Japan has launched a protest against China's drilling of gas in disputed waters in the East China Sea and called for a resumption of talks over the disputed area.
"Japan said it deeply regrets China's one-sided decision to start extracting natural gas from the region, and calls on China to stop its activities," a Foreign Ministry official said on condition of anonymity, citing government policy.
Tuesday's protest came after Tokyo said it had confirmed that China was extracting natural gas from the Tianwaitian oil field in the East China Sea, which separates China's eastern coast and Japan's southern island chain of Okinawa.
Tokyo and Beijing have been feuding over claims to the undersea gas deposits, amid a broader diplomatic row that has soured bilateral relations in recent months.
In the past, Japan has proposed that Tokyo and Beijing decide on a line between their economic zones and jointly exploit resources in the area. But talks that began earlier this year have been suspended since May.
China said Tuesday it was within its rights to continue with new gas drilling activity in the area, but was willing to negotiate with Japan over the territorial waters.
Under the U.N. Convention on the Law of the Sea, coastal countries can claim an economic zone extending 200 nautical miles (230 miles; 370 kilometers) from their shores. Both Japan and China signed the treaty, but the United Nations has until May 2009 to rule on the claims.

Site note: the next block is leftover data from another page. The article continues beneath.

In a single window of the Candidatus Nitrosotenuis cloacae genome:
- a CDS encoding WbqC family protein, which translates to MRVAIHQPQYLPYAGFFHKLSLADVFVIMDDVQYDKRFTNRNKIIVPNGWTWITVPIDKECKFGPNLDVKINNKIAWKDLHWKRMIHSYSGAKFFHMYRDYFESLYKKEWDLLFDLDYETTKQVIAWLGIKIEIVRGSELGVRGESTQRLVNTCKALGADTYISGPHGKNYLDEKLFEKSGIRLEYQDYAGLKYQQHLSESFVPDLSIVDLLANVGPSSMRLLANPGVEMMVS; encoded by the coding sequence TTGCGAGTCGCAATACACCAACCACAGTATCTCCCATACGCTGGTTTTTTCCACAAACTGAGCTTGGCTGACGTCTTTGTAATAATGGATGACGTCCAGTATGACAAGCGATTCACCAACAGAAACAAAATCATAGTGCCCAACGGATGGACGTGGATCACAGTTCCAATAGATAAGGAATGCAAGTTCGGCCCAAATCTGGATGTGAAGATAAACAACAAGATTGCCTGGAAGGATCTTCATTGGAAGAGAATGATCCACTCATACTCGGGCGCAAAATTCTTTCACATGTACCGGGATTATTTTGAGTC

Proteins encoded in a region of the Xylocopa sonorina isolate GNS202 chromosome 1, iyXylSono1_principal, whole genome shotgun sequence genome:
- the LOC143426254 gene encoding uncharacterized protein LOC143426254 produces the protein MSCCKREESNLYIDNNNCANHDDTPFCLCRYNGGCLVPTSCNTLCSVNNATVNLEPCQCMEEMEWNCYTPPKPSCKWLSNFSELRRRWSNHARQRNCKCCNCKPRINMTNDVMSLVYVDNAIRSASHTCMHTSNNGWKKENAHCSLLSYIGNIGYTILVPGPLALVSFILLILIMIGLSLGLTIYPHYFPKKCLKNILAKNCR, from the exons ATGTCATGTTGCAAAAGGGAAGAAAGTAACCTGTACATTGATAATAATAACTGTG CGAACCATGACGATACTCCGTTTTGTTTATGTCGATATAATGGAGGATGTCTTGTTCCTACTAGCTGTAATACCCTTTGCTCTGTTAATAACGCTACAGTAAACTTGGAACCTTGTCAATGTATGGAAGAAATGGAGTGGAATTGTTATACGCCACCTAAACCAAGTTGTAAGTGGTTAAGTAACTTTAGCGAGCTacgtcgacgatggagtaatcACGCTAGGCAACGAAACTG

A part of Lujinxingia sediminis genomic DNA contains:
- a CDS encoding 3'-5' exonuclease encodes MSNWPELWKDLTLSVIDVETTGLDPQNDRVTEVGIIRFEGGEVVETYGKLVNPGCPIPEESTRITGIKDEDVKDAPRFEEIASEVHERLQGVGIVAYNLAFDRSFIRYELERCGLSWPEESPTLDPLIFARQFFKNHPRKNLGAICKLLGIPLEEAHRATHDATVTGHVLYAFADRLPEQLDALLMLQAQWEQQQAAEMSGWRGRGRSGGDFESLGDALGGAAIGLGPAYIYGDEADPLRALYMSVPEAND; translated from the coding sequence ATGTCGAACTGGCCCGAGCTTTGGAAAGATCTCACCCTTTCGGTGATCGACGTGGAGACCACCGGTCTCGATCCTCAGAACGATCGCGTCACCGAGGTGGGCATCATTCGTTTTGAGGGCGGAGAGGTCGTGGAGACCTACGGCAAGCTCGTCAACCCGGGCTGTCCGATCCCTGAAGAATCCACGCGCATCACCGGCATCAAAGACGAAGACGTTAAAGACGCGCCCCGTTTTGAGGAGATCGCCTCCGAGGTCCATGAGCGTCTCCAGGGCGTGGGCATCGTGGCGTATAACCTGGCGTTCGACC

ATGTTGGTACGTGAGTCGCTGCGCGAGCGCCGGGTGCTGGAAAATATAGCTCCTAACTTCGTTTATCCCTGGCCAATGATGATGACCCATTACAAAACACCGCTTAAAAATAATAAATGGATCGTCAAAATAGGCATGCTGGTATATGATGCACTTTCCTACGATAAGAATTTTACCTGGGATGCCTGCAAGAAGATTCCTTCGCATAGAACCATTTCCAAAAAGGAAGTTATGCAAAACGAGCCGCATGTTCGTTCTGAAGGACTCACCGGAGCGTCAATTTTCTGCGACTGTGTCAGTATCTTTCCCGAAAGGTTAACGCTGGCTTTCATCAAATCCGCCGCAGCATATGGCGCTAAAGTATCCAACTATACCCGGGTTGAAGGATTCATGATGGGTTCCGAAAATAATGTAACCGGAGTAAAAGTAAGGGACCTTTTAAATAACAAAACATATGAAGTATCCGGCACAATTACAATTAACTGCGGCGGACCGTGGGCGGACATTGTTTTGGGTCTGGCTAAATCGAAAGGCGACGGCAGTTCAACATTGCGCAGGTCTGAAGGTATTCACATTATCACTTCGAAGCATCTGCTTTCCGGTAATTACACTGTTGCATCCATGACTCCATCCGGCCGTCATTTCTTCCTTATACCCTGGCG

China also bases its claim on a separate international treaty that lets coastal countries extend their borders to the edge of the undersea continental shelf.
In July, Beijing formally protested Tokyo's decision to give private oil company Teikoku Oil Co. drilling rights in the region, calling it a severe provocation. Teikoku and several other Japanese oil companies first applied for drilling rights in the late 1960s following a U.N. report about possible rich undersea deposits.
But China made the first move, launching an exploration operation and construction of an undersea pipeline last year, the AP reports.
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